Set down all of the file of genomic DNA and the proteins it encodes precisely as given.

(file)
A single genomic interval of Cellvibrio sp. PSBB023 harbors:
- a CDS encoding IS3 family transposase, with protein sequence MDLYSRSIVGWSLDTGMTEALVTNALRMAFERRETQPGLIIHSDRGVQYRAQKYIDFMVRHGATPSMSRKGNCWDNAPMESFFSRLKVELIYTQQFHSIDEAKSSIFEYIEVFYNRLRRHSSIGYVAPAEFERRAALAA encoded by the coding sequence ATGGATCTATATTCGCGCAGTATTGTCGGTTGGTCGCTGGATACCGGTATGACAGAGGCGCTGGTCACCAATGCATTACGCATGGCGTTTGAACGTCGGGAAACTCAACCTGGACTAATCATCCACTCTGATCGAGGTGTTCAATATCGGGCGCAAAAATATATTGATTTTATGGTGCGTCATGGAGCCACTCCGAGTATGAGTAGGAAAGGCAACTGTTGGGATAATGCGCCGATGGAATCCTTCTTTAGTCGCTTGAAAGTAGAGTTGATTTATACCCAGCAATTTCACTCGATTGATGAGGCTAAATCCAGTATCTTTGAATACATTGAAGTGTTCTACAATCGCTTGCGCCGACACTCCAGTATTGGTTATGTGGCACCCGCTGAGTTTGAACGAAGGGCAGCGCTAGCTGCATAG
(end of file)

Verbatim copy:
A single genomic interval of Cellvibrio sp. PSBB023 harbors:
- a CDS encoding IS3 family transposase, with protein sequence MDLYSRSIVGWSLDTGMTEALVTNALRMAFERRETQPGLIIHSDRGVQYRAQKYIDFMVRHGATPSMSRKGNCWDNAPMESFFSRLKVELIYTQQFHSIDEAKSSIFEYIEVFYNRLRRHSSIGYVAPAEFERRAALAA encoded by the coding sequence ATGGATCTATATTCGCGCAGTATTGTCGGTTGGTCGCTGGATACCGGTATGACAGAGGCGCTGGTCACCAATGCATTACGCATGGCGTTTGAACGTCGGGAAACTCAACCTGGACTAATCATCCACTCTGATCGAGGTGTTCAATATCGGGCGCAAAAATATATTGATTTTATGGTGCGTCATGGAGCCACTCCGAGTATGAGTAGGAAAGGCAACTGTTGGGATAATGCGCCGATGGAATCCTTCTTTAGTCGCTTGAAAGTAGAGTTGATTTATACCCAGCAATTTCACTCGATTGATGAGGCTAAATCCAGTATCTTTGAATACATTGAAGTGTTCTACAATCGCTTGCGCCGACACTCCAGTATTGGTTATGTGGCACCCGCTGAGTTTGAACGAAGGGCAGCGCTAGCTGCATAG